Capsule Hotels Get A Modern Makeover


images via Designboom
eOffice notes that Japan's famous capsule hotels "are traditionally grimy, and primarily intended as expedient sleeping solutions for drunk salarymen who have missed the last train home."

But they were models of space efficiency, providing the guest with just enough room to serve their function, providing a place to sleep. Now a new capsule hotel has opened in Tokyo, combining clean modern design and first class amenities with a very small footprint, at only $50 per night.


The design philosophy is one that could be more widely applied: break functions into discrete elements and make them as nice as possible, with an elegant bathing area, the sleeping capsule and a restorative breakfast, totalling nine hours. (You can stay up to 17)

Monocle Magazine does an excellent tour of the hotel. Designboom wrote about it last December:

The 9 h capsule hotel and all amenities were designed by Fumie Shibata of design studio s, which she founded in 1994. with her team, she defined the elements necessary for a 'minimal transit space' in big cities in japan. The product designer has been pursuing the 9h project as a creative director for 3 years.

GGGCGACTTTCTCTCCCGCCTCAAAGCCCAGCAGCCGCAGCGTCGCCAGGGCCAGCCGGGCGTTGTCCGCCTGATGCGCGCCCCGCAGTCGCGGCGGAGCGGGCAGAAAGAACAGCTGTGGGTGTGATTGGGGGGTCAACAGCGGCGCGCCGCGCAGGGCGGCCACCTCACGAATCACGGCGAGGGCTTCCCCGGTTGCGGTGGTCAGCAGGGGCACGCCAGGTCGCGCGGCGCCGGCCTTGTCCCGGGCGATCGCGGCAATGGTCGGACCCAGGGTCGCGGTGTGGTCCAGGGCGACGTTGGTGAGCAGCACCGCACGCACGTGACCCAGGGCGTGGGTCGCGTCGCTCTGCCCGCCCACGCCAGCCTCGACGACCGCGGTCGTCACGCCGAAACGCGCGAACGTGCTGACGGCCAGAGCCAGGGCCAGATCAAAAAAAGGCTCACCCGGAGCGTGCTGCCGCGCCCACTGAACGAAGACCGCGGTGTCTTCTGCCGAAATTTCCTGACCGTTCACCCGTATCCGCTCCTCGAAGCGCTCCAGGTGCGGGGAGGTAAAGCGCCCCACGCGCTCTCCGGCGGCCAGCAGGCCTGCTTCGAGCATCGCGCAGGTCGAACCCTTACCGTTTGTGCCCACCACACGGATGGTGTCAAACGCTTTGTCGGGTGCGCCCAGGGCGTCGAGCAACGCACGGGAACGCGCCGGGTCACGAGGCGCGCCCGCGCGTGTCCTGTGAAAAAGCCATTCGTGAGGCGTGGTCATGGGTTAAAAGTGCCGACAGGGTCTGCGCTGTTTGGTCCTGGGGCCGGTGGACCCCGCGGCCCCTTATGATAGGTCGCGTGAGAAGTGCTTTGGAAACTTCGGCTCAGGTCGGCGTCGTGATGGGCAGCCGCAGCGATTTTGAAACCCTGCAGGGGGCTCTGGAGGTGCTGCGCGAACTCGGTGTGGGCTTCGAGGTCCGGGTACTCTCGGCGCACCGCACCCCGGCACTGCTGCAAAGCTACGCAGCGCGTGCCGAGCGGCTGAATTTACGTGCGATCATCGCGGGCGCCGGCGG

Buckminster Fuller said:

"Our beds are empty two-thirds of the time.
Our living rooms are empty seven-eighths of the time.
Our office buildings are empty one-half of the time.
It's time we gave this some thought."

While we spend almost a third of our life in bed, we spend most of it sleeping. In urban centers there are often issues of light, noise, ventilation and privacy. Perhaps sleeping pods are not such a bad idea.

More on Capsule Hotels:
Huge Bus is Really Capsule Hotel on Wheels
Yotel No-Tell Hotel
Less Is More: Yotel'sTiny Hotel Rooms
Icon of Modern Prefab to be Demolished

Capsule Hotels Get A Modern Makeover
But they were models of space efficiency,

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